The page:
Example 2 was repeated except that the chips were supplied, immediately after drying at 150 C., to the feed section of the injection molding machine, whereby parisons were obtained. 32 pieces of the parison thus obtained had an intrinsic viscosity [η] of from 0.73 to 0.74, and the crystallizing temperature Tc2 of the parisons as molded was from 137 to 150 C.

In the same manner as in Example 2, the above-mentioned parisons were molded into 1.5 liter heat-resistant containers, whereupon they were greatly varied in transparency, heat resistance, shape of container and internal volume, and practically favorable containers obtained were only 30% of the total output.

______________________________________      Variations in 100 containersPhysical properties        Min. value Max. value Evaluation______________________________________Transparency Haze %        from 2 to 30      Bad        (65% appears to be chalked)                          greatly                          variedHeat resistance        40 containers withstand                          Bad        hot water of 85 C.,                          greatly        but 60 containers varied        expand in panel portion.Shape  Dimension Only 30 containers in                              Badof     of        tolerance limits. greatlycontainer  top portion                 varied  Shape of  Only 35 containers are                              Bad  panel     good in shape.    greatly                              variedInternal volume ml        from 1485 to 1523 Bad                          greatly                          varied______________________________________
Comparative Example 4

Example 2 was repeated except that the chips, immediately after drying thereof, were melted by heating at 310 C. for 5 minutes, and the melt was supplied to the feed section of the injection molding machine, whereby parisons were obtained. 32 pieces of the parison thus obtained had an intrinsic viscosity of from 0.65 to 0.67, and the crystallizing temperature Tc2 of the parisons as molded was from 135 to 141 C.

In the same manner as in Example 2, the above-mentioned parisons were molded into 1.5 liter heat-resistant containers, whereupon they were poor in transparency, heat resistance and shape of container, and also greatly varied in internal volume, and no practically favorable containers were contained at all.

______________________________________      Variations in 100 containersPhysical properties        Min. value Max. value Evaluation______________________________________Transparency Haze %        from 10 to 50     Bad        (All containers appear        to be chalked.)Heat resistance        All containers deform on                          Bad        filling with hot        water of 85 C.Shape  Dimension All containers are in                              Badof     of        tolerance limits.container  top portion  Shape of  All containers are bad in                              Bad  panel     shape panel.Internal volume ml        from 1490 to 1530 Bad                          greatly                          varied______________________________________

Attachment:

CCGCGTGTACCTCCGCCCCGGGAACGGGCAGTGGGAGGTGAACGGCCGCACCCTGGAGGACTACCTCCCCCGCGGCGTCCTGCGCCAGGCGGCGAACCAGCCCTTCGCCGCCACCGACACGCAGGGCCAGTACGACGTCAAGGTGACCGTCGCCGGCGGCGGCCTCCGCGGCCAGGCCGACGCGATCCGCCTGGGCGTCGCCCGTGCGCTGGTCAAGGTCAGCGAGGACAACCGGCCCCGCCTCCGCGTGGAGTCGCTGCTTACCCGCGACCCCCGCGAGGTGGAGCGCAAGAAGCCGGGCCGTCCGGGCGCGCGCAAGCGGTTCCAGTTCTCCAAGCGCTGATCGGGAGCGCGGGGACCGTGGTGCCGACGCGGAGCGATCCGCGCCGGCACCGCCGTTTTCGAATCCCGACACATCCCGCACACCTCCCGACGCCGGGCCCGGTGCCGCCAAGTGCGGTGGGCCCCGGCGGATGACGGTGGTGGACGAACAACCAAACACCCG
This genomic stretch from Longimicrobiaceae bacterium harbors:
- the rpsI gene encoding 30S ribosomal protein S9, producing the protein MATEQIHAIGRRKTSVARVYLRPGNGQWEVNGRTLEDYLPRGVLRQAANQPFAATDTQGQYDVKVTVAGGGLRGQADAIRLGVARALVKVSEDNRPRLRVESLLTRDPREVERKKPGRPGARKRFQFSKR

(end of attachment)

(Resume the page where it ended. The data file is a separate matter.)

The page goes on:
Example 3

1.5 liter cylindrical containers obtained in Example 2 (intrinsic viscosity [η] was from 0.73 to 0.74 dl/g, and the crystallizing temperature Tc2 thereof, after heating, was from 168 to 170 C) were mechanically pulverized into chips, and the chips were molded into parisons in the same manner as in Example 2 to obtain parisons. The parisons thus obtained had an intrinsic viscosity [η] of from 0.71 to 0.72 dl/g, and the crystallizing temperature Tc2, after heating, of the parisons as molded was from 162 to 165 C. In the same manner as in Example 2, the above-mentioned parisons were molded into 1.5 liter cylindrical containers, whereupon they were favorable in transparency, heat resistance and shape of container, and variations observed therein were small.

______________________________________      Variations in 100 containersPhysical properties        Min. value Max. value Evaluation______________________________________Transparency Haze %        from 1 to 6       Good        (All containers        are transparent.)Heat resistance        All containers withstand                          Good        hot water of 85 C.Shape  Dimension All containers are in                              Goodof     of        tolerance limits.container  top portion  Shape of  Shape of panel sufficiently                              Good  panel     appears in all containers.Internal volume ml        from 1521 to 1532 Good______________________________________
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Classifications
U.S. Classification264/331.21, 264/908, 264/349, 264/537, 264/904, 264/328.17, 264/532, 264/900, 264/DIG.65, 264/328.14
International ClassificationB29B13/02, B29C45/18, B29C47/10, B29C45/00, B29C47/44, B29B13/06
Cooperative ClassificationY10S264/65, Y10S264/90, Y10S264/904, Y10S264/908, B29C47/0009, B29K2105/0079, B29C2045/0096, B29B13/06, B29K2067/00, B29C47/44, B29C45/0001, B29B13/02, B29C45/18, B29C47/1045, B29C47/1063, B29K2105/12
European ClassificationB29C45/00B, B29C47/44, B29C47/10, B29B13/06, B29C45/18, B29B13/02